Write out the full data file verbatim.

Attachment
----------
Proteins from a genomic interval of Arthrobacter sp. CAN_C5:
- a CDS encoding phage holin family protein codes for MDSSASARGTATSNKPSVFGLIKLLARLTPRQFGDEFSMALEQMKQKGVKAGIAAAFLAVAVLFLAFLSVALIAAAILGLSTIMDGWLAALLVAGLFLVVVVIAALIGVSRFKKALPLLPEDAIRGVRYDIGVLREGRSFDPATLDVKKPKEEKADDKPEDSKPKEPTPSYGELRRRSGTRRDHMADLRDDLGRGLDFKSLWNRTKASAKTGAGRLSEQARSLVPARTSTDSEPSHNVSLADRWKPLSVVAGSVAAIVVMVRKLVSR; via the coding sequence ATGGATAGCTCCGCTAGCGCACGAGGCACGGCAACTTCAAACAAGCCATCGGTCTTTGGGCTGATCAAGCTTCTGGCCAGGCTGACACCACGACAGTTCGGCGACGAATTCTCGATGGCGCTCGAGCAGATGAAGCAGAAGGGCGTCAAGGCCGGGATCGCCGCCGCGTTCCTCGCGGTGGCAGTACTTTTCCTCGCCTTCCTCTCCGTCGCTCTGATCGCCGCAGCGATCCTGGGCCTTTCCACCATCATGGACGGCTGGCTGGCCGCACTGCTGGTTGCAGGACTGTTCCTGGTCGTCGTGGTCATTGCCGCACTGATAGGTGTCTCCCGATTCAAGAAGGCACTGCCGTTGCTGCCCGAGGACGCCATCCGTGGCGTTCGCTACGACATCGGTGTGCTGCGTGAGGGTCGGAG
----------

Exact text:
Proteins from a genomic interval of Arthrobacter sp. CAN_C5:
- a CDS encoding phage holin family protein codes for MDSSASARGTATSNKPSVFGLIKLLARLTPRQFGDEFSMALEQMKQKGVKAGIAAAFLAVAVLFLAFLSVALIAAAILGLSTIMDGWLAALLVAGLFLVVVVIAALIGVSRFKKALPLLPEDAIRGVRYDIGVLREGRSFDPATLDVKKPKEEKADDKPEDSKPKEPTPSYGELRRRSGTRRDHMADLRDDLGRGLDFKSLWNRTKASAKTGAGRLSEQARSLVPARTSTDSEPSHNVSLADRWKPLSVVAGSVAAIVVMVRKLVSR; via the coding sequence ATGGATAGCTCCGCTAGCGCACGAGGCACGGCAACTTCAAACAAGCCATCGGTCTTTGGGCTGATCAAGCTTCTGGCCAGGCTGACACCACGACAGTTCGGCGACGAATTCTCGATGGCGCTCGAGCAGATGAAGCAGAAGGGCGTCAAGGCCGGGATCGCCGCCGCGTTCCTCGCGGTGGCAGTACTTTTCCTCGCCTTCCTCTCCGTCGCTCTGATCGCCGCAGCGATCCTGGGCCTTTCCACCATCATGGACGGCTGGCTGGCCGCACTGCTGGTTGCAGGACTGTTCCTGGTCGTCGTGGTCATTGCCGCACTGATAGGTGTCTCCCGATTCAAGAAGGCACTGCCGTTGCTGCCCGAGGACGCCATCCGTGGCGTTCGCTACGACATCGGTGTGCTGCGTGAGGGTCGGAG